Saturday, 31 July 2010

The ethics of ice cream

Recently a good friend and I spent a few days together in Melbourne. One afternoon we were rambling around the city's wonderful Italian precinct, when we passed a little gelato bar. The gelati, bright and varied like so many flowers in a brilliant bouquet, glistened invitingly from behind the huge glass display. It was the wrong time of day for ice cream. The dusky Melbourne chill had started to gather, and we were already pulling our coats tight against the cold – but we found ourselves drawn irresistibly into the cheery little shop with its big bright display.

Pistacchio, lemon, chocolate orange, caffè, caramelised fig, rum raisin, green apple, bacio, blood orange... I made a quick provisional review of the range of colours and flavours, and then, determined not to waste another moment, I resolved to begin the all-important business of flavour sampling. "I'd like to try the melon and the dark chocolate," I said to the girl behind the counter, who had been waiting with benign attentiveness.

"No, I'm sorry," she replied at once. "Only one sample per customer." She pointed with tight-lipped authority to a sign on the counter that confirmed this ominous regulation, the capital letters printed in a stark juridical font.

"One sample?" I said, a little unsettled. "But how can I tell which flavour I want, if I only get one sample?"

"I'm sorry, one sample per customer."

"But don't you see?" I said, smiling generously. "Unless I try two flavours, how can I choose the one I prefer?"

She shrugged pleasantly, peering down at me like a judge from the bench, all kindliness and good intentions, but ultimately powerless before those ineluctable proceedings. "I'm really sorry, but nobody's allowed more than one sample. It's the rule."

As everybody knows, tasting different flavours is one of the chief joys of visiting a gelateria. But the samples do not merely serve an aesthetic purpose, they also have an important psychological benefit: the comparison of flavours allows you to make a final decision free of the usual burden of Menu Anxiety (together with the threatening subsequent possibility of Menu Regret). On this particular occasion, however, things were becoming difficult. Under these circumstances, the choice of a sample was itself rapidly descending into all the consternation of an actual decision.

Mustering all my inner resources, I told her I would try the melon. She handed me the tiny plastic spoon with its reluctant globule of pale green ice cream. Nervously, but hopefully, I tasted it.

And didn't like it.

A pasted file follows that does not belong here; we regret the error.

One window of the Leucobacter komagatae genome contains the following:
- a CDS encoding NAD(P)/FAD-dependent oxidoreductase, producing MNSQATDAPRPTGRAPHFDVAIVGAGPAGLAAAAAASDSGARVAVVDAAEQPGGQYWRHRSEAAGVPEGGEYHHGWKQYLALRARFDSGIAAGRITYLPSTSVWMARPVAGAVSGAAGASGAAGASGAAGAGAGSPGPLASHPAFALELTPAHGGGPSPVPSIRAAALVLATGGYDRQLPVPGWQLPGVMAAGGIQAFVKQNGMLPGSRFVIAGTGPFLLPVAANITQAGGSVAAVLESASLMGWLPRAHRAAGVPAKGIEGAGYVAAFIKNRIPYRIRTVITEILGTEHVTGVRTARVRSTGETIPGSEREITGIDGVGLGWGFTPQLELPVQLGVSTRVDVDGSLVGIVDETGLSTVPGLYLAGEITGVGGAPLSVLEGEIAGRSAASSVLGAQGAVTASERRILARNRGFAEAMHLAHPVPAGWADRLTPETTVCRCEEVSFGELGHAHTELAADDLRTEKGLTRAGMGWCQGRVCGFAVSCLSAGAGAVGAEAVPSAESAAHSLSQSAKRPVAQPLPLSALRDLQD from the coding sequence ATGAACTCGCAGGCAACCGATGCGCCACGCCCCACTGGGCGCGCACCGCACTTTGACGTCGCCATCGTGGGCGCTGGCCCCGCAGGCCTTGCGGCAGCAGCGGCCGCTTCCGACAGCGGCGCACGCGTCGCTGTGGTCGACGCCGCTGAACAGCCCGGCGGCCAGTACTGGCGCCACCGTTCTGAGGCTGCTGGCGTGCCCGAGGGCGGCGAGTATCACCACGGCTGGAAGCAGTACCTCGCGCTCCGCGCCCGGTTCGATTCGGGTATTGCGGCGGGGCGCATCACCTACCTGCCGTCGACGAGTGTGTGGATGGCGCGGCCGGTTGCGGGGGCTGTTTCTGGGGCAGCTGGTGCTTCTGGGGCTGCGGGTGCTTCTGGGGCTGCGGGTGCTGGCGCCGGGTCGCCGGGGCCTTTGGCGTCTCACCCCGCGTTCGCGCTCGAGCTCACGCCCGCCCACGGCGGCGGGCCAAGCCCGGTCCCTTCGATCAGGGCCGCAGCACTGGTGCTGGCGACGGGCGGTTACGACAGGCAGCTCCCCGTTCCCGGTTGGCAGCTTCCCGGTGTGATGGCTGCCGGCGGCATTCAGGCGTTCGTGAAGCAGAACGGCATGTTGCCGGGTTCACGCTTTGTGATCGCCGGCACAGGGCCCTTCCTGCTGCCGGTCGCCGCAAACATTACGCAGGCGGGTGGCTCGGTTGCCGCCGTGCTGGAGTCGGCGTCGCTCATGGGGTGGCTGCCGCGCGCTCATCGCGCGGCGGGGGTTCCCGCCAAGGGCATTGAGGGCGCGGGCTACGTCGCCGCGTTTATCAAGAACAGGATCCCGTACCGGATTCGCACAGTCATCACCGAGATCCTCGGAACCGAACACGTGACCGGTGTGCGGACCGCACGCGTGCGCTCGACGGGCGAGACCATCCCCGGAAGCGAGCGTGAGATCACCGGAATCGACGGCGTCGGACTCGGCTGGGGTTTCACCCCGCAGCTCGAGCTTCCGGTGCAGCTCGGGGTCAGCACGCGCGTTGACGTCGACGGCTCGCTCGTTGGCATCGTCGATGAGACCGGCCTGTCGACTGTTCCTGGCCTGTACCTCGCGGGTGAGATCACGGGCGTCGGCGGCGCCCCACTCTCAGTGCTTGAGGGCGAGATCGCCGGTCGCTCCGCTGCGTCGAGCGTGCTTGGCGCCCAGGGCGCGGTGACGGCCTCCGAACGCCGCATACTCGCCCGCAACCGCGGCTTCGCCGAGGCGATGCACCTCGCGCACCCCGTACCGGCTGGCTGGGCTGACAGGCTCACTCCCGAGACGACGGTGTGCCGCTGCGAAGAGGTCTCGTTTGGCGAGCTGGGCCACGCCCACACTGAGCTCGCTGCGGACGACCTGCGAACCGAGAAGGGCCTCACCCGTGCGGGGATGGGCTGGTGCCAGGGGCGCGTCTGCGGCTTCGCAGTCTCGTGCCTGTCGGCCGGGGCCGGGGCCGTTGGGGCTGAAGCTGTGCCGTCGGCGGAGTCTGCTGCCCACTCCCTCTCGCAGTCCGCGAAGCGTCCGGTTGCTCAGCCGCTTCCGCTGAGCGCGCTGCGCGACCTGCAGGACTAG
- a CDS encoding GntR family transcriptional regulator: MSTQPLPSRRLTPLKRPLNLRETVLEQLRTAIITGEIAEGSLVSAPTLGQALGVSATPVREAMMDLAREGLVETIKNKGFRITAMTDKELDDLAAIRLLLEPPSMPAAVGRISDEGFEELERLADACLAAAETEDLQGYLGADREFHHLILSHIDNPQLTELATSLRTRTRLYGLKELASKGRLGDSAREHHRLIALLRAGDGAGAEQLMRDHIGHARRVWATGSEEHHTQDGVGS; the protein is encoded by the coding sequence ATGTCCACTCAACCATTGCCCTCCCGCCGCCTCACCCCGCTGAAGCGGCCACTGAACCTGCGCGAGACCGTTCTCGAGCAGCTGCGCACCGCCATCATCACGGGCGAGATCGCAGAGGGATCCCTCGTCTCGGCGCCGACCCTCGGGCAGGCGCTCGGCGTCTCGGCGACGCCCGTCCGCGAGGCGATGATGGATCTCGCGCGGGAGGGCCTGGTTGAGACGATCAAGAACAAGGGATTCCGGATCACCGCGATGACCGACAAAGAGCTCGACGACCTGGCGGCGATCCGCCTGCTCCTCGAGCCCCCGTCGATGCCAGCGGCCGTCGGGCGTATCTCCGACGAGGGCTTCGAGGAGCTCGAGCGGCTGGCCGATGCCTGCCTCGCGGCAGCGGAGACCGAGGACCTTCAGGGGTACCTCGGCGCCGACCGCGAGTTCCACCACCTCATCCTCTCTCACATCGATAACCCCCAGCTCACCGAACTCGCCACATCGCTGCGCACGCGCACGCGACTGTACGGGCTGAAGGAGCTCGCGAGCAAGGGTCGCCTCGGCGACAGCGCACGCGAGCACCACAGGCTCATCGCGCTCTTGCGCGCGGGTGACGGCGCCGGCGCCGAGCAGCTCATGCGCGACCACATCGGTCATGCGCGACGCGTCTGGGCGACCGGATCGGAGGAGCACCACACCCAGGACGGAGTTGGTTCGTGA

Trying hard to conceal my growing sense of alarm, I said to the girl, "I'm afraid I don't like the melon. What do I do now?"

She smiled sympathetically, all innocence, and raised her eyebrows as though waiting for me to place my order. "Could I perhaps try just one more flavour?" I said feebly. "Don't you see that I can't choose any flavour if all I've tasted is something I don't like?"

"One sample per customer."

Stirred by her apparent misunderstanding, I looked at her passionately, full in the face, appealing to her not so much as the gelato girl but as a fellow human being. "But don't you see," I said warmly, "it makes no sense to provide one sample! It's just the same as providing no samples at all! I'm sure I would love many of these flavours – but at the moment, all I know is that I don't like the melon. Really, if you could just let me try one more, just the caramelised fig..."

Half smiling, she said, "Honestly, I'd love to let you try another flavour" – but then furrowed her brow and continued – "but if I let you have one more sample, I'd have to let everyone do it." Her voice rose triumphantly as she tightened the knot of this invincible Kantian logic, this gelatogorical imperative.

Believe me, I know better than to try to argue with a Kantian; I thanked her and ordered two scoops of caffè ice cream. I have no complaint at all about the caffè. (Admittedly it was not altogether what I had in mind, but that is beside the point – yes, I admit it, the cream was a little too heavy, the flavour a little too sweet; to be perfectly honest there was even a hint of coarseness, which I deplore in gelato.) But as my friend and I made our way down the darkening street, talking happily with plastic spoons in hand, I imagined my gelato girl returning dutifully to her work, quietly satisfied that once again the law had been upheld – not merely the law of ice cream, but that eternal law by which all things in heaven and on earth are held in balance and by which the threatening tides of chaos are kept at bay.

"Enjoy your caffè ice cream," I imagined her telling me. "It is for your own good. It is for the good of all creation."

See also the gelato girl's response.

29 Comments:

Anonymous said...

Imagine again my friend...your gelato girl was more likely thinking 'I wish the boss would just let me tell them to fuck off'

Anthony Douglas said...

The gelatogorical imperative - brilliant!

Anonymous said...

Beautiful!

Paul Tyson said...

The kingdom which is not heaven is like… someone trying to sample some gelato. Beautifully, yet equally powerfully, and equally disturbingly told Ben. This story is not an iron fist inside a velvet glove, it is more like a scalpel inside a cream bun. Grace, particularity and the substantive logic of love here stands in stark opposition to law, universality, and the formal logic of juridic justification. Our assumptions concerning who God is and what salvation might be are deeply probed by this amazing gelato parable. We are – I think – still often prisoners of Kant, and thus I think we are in deep need of this kind of Kierkegaardian, Babette’s feastian throwing of gelato into the iron cage of our small beliefs about God, grace and salvation.

Andrew Jacobs said...

This might just be the greatest post on all the blogs throughout all the internet! I might have to use this in class sometime. :)

Anonymous said...

Trying the ONE flavor that is the bigger risk given your respective palate can be quite beneficial when deciding between two.